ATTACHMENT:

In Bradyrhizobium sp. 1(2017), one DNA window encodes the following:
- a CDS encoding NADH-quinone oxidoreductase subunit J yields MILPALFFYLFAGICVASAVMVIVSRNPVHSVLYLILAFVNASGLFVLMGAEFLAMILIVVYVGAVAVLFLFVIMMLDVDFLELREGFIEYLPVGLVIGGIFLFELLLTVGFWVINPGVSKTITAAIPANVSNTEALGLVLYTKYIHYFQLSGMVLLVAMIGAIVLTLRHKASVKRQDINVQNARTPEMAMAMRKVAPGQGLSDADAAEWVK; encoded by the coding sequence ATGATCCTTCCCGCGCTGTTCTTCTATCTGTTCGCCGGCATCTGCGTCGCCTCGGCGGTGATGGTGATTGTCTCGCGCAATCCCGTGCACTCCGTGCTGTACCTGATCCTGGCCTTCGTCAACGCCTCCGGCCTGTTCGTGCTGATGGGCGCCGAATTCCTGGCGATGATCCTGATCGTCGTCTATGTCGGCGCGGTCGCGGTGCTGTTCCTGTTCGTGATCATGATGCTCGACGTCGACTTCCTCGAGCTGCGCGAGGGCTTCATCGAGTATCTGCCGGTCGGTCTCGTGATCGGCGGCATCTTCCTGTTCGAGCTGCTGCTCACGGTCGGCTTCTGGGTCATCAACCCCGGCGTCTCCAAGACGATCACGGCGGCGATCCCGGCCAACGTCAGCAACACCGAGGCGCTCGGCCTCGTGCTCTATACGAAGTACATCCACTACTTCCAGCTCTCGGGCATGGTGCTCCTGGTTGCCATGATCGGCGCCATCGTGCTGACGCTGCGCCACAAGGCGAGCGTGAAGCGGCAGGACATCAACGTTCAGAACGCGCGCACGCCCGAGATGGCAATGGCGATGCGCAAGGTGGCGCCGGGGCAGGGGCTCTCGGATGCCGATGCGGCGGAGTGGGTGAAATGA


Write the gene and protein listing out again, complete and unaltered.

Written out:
In Bradyrhizobium sp. 1(2017), one DNA window encodes the following:
- a CDS encoding NADH-quinone oxidoreductase subunit J yields MILPALFFYLFAGICVASAVMVIVSRNPVHSVLYLILAFVNASGLFVLMGAEFLAMILIVVYVGAVAVLFLFVIMMLDVDFLELREGFIEYLPVGLVIGGIFLFELLLTVGFWVINPGVSKTITAAIPANVSNTEALGLVLYTKYIHYFQLSGMVLLVAMIGAIVLTLRHKASVKRQDINVQNARTPEMAMAMRKVAPGQGLSDADAAEWVK; encoded by the coding sequence ATGATCCTTCCCGCGCTGTTCTTCTATCTGTTCGCCGGCATCTGCGTCGCCTCGGCGGTGATGGTGATTGTCTCGCGCAATCCCGTGCACTCCGTGCTGTACCTGATCCTGGCCTTCGTCAACGCCTCCGGCCTGTTCGTGCTGATGGGCGCCGAATTCCTGGCGATGATCCTGATCGTCGTCTATGTCGGCGCGGTCGCGGTGCTGTTCCTGTTCGTGATCATGATGCTCGACGTCGACTTCCTCGAGCTGCGCGAGGGCTTCATCGAGTATCTGCCGGTCGGTCTCGTGATCGGCGGCATCTTCCTGTTCGAGCTGCTGCTCACGGTCGGCTTCTGGGTCATCAACCCCGGCGTCTCCAAGACGATCACGGCGGCGATCCCGGCCAACGTCAGCAACACCGAGGCGCTCGGCCTCGTGCTCTATACGAAGTACATCCACTACTTCCAGCTCTCGGGCATGGTGCTCCTGGTTGCCATGATCGGCGCCATCGTGCTGACGCTGCGCCACAAGGCGAGCGTGAAGCGGCAGGACATCAACGTTCAGAACGCGCGCACGCCCGAGATGGCAATGGCGATGCGCAAGGTGGCGCCGGGGCAGGGGCTCTCGGATGCCGATGCGGCGGAGTGGGTGAAATGA